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Attacking Carbon Pollution: It’s Transportation’s Turn

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Owner David Gaier PR

David Gaier is a communications professional, former spokesman for NRG Energy and PSEG Long Island, and consultant to energy advisory agencies. His 30+-year career includes crisis communications...

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It’s an article of conventional wisdom that fossil-fueled electric generating stations, and particularly coal plants, are “the” villain in the war against global warming and the resulting climate change. When we’re having 100-year storms annually, and seeing consistent sea-level rise, massive droughts, and record-high ambient temperatures, all but the most hardened climate deniers agree that we have a problem, perhaps one bordering on existential.

Power plants are convenient targets. They’re large, sometimes visible for miles, with massive stacks, cooling towers, substations, visible steam and emissions, and in some cases massive coal piles moved around by bulldozers, ramps and chutes. Yet they’re also essential to our way of life. In 2019, 38% of our electricity was generated from natural gas, 23% from coal, 20% from nuclear plants, and just 17% from renewables, ranging from wind power at 7.3% to hydro at 6.6% and solar at just 1.8% according to the US Energy Information Administration.

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These plants are also the anchors of the bulk power system that keep us in 21st century comfort rather than the middle ages. And they’re often major employers and sources of tax revenue that keep communities and school systems solvent.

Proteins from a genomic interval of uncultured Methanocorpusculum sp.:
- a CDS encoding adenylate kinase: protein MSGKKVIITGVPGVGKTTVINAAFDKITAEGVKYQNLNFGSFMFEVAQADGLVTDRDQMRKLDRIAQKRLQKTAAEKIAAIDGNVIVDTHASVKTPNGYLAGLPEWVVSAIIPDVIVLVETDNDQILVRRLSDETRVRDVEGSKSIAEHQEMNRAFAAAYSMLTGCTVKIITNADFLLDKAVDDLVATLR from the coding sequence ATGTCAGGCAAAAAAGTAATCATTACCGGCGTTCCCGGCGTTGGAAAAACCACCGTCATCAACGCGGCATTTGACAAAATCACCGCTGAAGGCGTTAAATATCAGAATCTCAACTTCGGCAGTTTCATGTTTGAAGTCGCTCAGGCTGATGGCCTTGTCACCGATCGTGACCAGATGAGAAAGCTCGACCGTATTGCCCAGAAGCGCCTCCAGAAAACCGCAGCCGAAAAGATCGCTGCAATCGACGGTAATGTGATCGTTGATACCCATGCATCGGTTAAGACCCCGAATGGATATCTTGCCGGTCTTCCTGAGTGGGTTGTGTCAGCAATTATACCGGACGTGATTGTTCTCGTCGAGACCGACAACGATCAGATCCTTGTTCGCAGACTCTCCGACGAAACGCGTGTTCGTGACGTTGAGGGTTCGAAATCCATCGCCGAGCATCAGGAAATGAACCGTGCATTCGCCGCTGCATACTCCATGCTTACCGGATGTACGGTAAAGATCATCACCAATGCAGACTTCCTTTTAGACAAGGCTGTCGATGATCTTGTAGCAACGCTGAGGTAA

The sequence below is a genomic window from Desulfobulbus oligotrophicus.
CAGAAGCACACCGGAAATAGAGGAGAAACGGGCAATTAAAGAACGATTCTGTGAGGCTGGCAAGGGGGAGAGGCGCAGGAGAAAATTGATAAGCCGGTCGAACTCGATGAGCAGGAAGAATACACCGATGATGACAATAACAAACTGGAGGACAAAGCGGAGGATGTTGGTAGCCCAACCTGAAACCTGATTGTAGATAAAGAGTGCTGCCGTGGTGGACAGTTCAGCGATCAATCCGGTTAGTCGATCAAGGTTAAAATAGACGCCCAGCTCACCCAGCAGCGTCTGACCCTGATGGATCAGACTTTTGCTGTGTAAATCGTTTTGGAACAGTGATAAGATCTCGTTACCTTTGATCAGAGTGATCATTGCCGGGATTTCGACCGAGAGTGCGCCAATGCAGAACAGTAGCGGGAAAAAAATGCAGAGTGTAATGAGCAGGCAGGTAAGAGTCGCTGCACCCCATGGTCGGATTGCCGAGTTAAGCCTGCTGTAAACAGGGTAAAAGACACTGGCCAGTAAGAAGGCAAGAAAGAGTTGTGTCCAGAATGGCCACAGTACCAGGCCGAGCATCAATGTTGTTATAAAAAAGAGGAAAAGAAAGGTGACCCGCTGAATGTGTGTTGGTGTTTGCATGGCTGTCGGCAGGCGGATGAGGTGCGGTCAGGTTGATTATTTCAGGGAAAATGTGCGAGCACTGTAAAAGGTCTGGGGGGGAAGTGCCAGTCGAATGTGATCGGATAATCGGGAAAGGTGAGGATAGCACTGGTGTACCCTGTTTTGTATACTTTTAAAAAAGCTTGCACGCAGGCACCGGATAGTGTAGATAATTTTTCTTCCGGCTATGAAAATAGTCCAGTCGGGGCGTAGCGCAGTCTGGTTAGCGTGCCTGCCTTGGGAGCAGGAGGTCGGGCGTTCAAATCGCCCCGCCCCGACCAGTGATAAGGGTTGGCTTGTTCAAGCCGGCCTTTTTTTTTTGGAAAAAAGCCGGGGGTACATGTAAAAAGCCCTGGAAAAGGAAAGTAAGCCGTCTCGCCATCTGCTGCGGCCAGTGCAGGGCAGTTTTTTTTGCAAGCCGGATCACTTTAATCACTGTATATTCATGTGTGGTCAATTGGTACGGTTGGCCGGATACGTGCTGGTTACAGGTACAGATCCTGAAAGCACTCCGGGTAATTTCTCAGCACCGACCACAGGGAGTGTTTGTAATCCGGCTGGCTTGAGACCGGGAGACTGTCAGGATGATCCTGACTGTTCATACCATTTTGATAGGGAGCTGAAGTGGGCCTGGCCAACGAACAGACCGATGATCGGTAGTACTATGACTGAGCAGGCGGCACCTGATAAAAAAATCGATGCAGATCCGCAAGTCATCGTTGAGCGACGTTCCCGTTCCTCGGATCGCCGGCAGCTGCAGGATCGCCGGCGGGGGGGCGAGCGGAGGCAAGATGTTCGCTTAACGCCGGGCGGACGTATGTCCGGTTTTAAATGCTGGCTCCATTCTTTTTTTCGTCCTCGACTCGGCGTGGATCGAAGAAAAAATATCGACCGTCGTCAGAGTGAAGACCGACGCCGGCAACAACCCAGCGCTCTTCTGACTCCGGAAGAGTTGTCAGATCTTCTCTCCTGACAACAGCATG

But they’re certainly polluters, spewing carbon dioxide and the so-called criteria pollutants including sulfur dioxide, nitrogen oxides, and particulate matter. Many of these plants are embedded within residential communities and viewed as a blight on the landscape and the cause of illness, asthma, and reduced property values among other things.

And yet the power sector isn’t, in fact, the biggest climate offender. According to the US EPA, Greenhouse gas (GHG) emissions from transportation account for about 28 percent of total U.S. greenhouse gas emissions, making it the largest contributor of U.S. GHG emissions. Other estimates go as high as 30-35%. Worse still, between 1990 and 2018 GHG emissions in the transportation sector increased more in absolute terms than any other sector, says EPA.

Transportation emissions have been addressed for years at the Federal level—promoting the use of more renewable fuels, taking steps to set a GHG standard for aircraft, greening the federal vehicle fleet, helping the freight transportation sector improve supply chain efficiency, and informing consumers on vehicle fuel economy and advanced technology cars. EPA also provides information on emission reduction strategies, national policies and regulations, incentive-based and voluntary programs, funding sources, transportation conformity, and other assistance to help states and local areas achieve their air quality and transportation objectives.